The President of the Canoe and Fishing Gear Owners Association of Ghana (CaFGOAG), Nana Kweigya, who was among those who suggested August as the appropriate period, indicated that the DGN net (ahyekon) fishers went for fishing in July and the continuous closure of the sea in July meant the collapse of that form of fishing.
He explained that shifting the closed season to August would allow the fishers to prepare for the closed season.
According to Nana Kweigya, inadequate supply of premix fuel had prevented many of them from going to sea for the past four months, which had worsened the plight of fishers along the coast.
A canoe owner in Cape Coast, Kweku Appiah, said the hardships along the coast would be worsened by the closed season.
He said it was appropriate for the government to work to engage fishers further, saying it would be proper not to have the season closed this year.
He added that it was important to examine the times and make decisions that would reduce the hardships of fishermen, and that closing the season would not be in their interest.
From Anloga, Alberto Mario Noretti reports that a local fisherman, Sassi Kudoto, 57, called on the government to provide fishers with some money to live on during the closed season.
He said fishing was his only livelihood and so the closed season would unleash hardship on him and his family.
Kudoto, who has two wives and 11 children, said he and other fisherfolks appreciated the need for fish to have time to reproduce without any interruption, for which reason they did not go fishing at night.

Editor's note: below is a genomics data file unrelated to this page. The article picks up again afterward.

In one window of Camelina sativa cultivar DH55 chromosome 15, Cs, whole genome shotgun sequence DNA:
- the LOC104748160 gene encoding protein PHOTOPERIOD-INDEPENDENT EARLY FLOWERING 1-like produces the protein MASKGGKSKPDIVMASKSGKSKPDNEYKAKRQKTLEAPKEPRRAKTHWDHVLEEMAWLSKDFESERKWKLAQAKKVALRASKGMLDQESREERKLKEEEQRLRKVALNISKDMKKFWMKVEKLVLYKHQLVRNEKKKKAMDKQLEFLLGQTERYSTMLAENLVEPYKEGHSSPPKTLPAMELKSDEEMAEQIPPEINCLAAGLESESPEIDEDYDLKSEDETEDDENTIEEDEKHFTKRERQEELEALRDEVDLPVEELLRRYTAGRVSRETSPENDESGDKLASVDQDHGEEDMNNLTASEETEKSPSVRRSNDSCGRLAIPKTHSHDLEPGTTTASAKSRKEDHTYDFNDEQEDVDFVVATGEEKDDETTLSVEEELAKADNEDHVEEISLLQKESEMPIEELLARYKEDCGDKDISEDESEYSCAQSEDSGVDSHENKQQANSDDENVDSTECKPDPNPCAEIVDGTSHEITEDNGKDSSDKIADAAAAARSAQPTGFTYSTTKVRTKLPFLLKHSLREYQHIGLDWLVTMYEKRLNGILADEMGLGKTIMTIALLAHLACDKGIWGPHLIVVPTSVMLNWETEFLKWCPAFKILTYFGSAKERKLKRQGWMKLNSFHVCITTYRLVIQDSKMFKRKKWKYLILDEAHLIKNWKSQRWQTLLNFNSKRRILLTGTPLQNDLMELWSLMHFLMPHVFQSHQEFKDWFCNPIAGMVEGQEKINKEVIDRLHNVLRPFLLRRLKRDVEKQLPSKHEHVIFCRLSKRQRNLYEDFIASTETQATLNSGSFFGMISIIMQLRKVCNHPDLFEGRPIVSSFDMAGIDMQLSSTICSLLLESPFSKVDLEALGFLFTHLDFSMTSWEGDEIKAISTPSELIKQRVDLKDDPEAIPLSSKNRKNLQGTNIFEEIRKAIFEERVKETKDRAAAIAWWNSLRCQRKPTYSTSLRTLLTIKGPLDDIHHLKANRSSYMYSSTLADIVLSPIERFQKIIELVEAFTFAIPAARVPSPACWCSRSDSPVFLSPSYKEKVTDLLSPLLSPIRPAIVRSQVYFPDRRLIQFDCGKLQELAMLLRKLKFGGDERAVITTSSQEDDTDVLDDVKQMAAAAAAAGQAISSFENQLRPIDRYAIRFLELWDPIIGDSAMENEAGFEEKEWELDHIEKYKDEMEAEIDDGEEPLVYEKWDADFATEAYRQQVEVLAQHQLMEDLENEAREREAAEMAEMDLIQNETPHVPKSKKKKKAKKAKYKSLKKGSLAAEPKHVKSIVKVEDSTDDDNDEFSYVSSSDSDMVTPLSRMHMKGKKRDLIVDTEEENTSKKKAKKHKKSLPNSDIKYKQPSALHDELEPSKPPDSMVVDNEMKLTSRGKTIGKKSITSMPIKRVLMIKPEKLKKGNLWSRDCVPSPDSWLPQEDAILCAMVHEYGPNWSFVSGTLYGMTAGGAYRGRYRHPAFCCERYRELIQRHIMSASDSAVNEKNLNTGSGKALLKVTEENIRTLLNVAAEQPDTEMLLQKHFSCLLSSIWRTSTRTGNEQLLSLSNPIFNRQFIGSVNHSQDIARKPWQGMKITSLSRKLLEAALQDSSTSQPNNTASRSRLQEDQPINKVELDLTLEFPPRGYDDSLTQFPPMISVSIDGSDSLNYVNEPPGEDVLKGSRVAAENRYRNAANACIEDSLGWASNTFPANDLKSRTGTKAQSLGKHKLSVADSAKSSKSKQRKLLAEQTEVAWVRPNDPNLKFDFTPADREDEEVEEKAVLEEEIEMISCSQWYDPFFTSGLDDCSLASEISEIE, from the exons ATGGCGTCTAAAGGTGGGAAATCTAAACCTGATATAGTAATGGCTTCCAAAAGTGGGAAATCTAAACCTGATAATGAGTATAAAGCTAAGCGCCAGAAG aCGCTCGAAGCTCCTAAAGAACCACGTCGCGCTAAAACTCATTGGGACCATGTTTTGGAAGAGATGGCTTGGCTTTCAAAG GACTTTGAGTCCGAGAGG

“We do not need to close the fishing season for any reason,” he insisted.
He said it would be proper for the government to consider distributing funds to fishermen who would be out of work during the closed season, based on the sizes of their families.
On the contrary, a fisher at Woe, Nelson Deynoo, 66, said enough education had preceded the closed season slated to start on July 1.
“With so much education, we understand the need to close the sea for a short while and we are prepared for it,” he emphasised.
Tema & Ada
Benjamim Xorman Glover reports that some fishers who spoke with the Daily Graphic at the Tema Canoe Basin said they were opposed to the implementation of the closed season this year because of the harsh economic conditions.
One of them, Nii Adjetey, said fisherfolk, like many other Ghanaians, were already suffering due to the general economic situation.
He appealed to the Minister of Fisheries and Aquaculture Development to come up with alternative income sources that would support members of the fishing communities economically during the closed season, else asking them to stay at home for a month would impact negatively on their livelihoods.
In Ada, members of the Zone Four Fishermen Association also opposed the implementation of this year’s closed season.
The Secretary of the association, Joseph A. Alimo, said over the last three months, fishermen had not been able to go fishing due to tidal waves which, in some cases, destroyed their fishing gear, putting them out of business temporarily.
He further indicated that premix supply for the last four months had not been stable, which had also impacted negatively on their businesses.
Some fish processors and fish mongers told the Daily Graphic that their livelihoods would be threatened, while their families would be seriously affected, by the implementation of the closed season this year.